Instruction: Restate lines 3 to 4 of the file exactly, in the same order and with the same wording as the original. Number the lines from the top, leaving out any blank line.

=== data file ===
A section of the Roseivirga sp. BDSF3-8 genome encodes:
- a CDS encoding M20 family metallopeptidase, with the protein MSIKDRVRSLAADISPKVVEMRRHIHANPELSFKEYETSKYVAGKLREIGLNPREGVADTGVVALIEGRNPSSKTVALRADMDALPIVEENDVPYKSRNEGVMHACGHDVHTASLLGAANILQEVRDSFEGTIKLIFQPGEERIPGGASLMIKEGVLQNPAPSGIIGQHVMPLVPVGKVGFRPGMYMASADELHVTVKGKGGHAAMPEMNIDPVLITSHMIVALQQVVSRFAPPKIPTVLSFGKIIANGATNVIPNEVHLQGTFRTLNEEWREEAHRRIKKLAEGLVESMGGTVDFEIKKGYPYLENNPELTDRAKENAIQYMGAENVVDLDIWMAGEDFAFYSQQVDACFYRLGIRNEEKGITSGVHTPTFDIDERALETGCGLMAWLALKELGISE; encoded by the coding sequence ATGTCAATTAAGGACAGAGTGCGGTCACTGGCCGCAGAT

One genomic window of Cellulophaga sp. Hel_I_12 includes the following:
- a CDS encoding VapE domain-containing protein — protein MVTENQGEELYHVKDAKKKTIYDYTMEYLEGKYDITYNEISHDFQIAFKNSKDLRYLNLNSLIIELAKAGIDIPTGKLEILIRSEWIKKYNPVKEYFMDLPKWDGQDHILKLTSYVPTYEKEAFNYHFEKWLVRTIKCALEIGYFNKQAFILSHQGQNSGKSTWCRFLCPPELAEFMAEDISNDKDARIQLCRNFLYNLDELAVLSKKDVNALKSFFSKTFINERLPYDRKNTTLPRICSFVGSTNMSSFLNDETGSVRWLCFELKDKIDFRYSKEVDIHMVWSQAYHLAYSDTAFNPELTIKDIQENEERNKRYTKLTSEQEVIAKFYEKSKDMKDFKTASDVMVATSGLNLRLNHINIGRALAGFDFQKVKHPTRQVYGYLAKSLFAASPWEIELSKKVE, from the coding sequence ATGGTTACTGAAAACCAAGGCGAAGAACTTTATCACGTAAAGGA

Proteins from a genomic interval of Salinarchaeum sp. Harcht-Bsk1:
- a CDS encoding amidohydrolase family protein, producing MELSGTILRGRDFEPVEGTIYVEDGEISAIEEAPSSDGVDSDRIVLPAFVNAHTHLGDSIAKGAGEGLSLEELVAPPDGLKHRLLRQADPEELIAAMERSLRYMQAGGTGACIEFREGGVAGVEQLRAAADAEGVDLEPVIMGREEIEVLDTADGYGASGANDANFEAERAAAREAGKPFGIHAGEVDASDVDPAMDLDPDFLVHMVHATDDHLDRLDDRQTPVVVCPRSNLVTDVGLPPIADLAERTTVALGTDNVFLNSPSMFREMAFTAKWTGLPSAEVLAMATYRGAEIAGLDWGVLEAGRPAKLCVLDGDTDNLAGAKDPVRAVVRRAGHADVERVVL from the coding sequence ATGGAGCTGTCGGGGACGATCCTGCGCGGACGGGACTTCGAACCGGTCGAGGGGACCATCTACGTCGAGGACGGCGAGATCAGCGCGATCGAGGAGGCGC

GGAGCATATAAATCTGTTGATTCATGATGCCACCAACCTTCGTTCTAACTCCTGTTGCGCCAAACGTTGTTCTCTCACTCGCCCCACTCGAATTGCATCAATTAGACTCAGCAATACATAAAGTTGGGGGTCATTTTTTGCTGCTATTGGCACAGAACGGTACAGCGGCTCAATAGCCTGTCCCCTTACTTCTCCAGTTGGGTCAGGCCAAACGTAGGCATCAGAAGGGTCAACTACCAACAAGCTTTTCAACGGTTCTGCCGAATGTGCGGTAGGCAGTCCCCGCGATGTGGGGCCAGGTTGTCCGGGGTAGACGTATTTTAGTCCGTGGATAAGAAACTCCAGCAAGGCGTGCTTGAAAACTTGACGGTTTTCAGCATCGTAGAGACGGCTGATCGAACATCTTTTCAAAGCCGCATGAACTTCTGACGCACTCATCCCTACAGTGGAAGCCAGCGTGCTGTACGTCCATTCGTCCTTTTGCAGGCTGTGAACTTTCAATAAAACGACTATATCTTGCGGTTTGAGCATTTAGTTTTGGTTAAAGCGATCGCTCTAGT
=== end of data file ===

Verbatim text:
One genomic window of Cellulophaga sp. Hel_I_12 includes the following:
- a CDS encoding VapE domain-containing protein — protein MVTENQGEELYHVKDAKKKTIYDYTMEYLEGKYDITYNEISHDFQIAFKNSKDLRYLNLNSLIIELAKAGIDIPTGKLEILIRSEWIKKYNPVKEYFMDLPKWDGQDHILKLTSYVPTYEKEAFNYHFEKWLVRTIKCALEIGYFNKQAFILSHQGQNSGKSTWCRFLCPPELAEFMAEDISNDKDARIQLCRNFLYNLDELAVLSKKDVNALKSFFSKTFINERLPYDRKNTTLPRICSFVGSTNMSSFLNDETGSVRWLCFELKDKIDFRYSKEVDIHMVWSQAYHLAYSDTAFNPELTIKDIQENEERNKRYTKLTSEQEVIAKFYEKSKDMKDFKTASDVMVATSGLNLRLNHINIGRALAGFDFQKVKHPTRQVYGYLAKSLFAASPWEIELSKKVE, from the coding sequence ATGGTTACTGAAAACCAAGGCGAAGAACTTTATCACGTAAAGGA